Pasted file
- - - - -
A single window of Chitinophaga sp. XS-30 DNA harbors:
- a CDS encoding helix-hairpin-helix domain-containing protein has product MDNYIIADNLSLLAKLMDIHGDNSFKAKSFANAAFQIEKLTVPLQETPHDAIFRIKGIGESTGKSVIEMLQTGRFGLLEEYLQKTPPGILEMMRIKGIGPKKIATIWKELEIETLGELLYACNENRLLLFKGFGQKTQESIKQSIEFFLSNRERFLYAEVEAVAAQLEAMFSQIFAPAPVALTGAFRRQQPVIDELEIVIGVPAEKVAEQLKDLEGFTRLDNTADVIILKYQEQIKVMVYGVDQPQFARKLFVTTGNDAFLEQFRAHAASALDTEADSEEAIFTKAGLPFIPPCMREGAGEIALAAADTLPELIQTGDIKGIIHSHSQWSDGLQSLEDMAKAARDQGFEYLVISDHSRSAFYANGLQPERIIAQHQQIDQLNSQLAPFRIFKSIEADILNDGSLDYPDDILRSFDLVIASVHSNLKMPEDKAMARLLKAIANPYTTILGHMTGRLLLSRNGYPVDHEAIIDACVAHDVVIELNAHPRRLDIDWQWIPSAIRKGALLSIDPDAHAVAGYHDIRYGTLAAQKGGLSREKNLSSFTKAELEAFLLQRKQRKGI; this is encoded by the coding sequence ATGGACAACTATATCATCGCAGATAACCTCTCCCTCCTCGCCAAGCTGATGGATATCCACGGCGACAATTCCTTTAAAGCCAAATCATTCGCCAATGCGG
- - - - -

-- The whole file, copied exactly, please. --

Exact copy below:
A single window of Chitinophaga sp. XS-30 DNA harbors:
- a CDS encoding helix-hairpin-helix domain-containing protein has product MDNYIIADNLSLLAKLMDIHGDNSFKAKSFANAAFQIEKLTVPLQETPHDAIFRIKGIGESTGKSVIEMLQTGRFGLLEEYLQKTPPGILEMMRIKGIGPKKIATIWKELEIETLGELLYACNENRLLLFKGFGQKTQESIKQSIEFFLSNRERFLYAEVEAVAAQLEAMFSQIFAPAPVALTGAFRRQQPVIDELEIVIGVPAEKVAEQLKDLEGFTRLDNTADVIILKYQEQIKVMVYGVDQPQFARKLFVTTGNDAFLEQFRAHAASALDTEADSEEAIFTKAGLPFIPPCMREGAGEIALAAADTLPELIQTGDIKGIIHSHSQWSDGLQSLEDMAKAARDQGFEYLVISDHSRSAFYANGLQPERIIAQHQQIDQLNSQLAPFRIFKSIEADILNDGSLDYPDDILRSFDLVIASVHSNLKMPEDKAMARLLKAIANPYTTILGHMTGRLLLSRNGYPVDHEAIIDACVAHDVVIELNAHPRRLDIDWQWIPSAIRKGALLSIDPDAHAVAGYHDIRYGTLAAQKGGLSREKNLSSFTKAELEAFLLQRKQRKGI; this is encoded by the coding sequence ATGGACAACTATATCATCGCAGATAACCTCTCCCTCCTCGCCAAGCTGATGGATATCCACGGCGACAATTCCTTTAAAGCCAAATCATTCGCCAATGCGG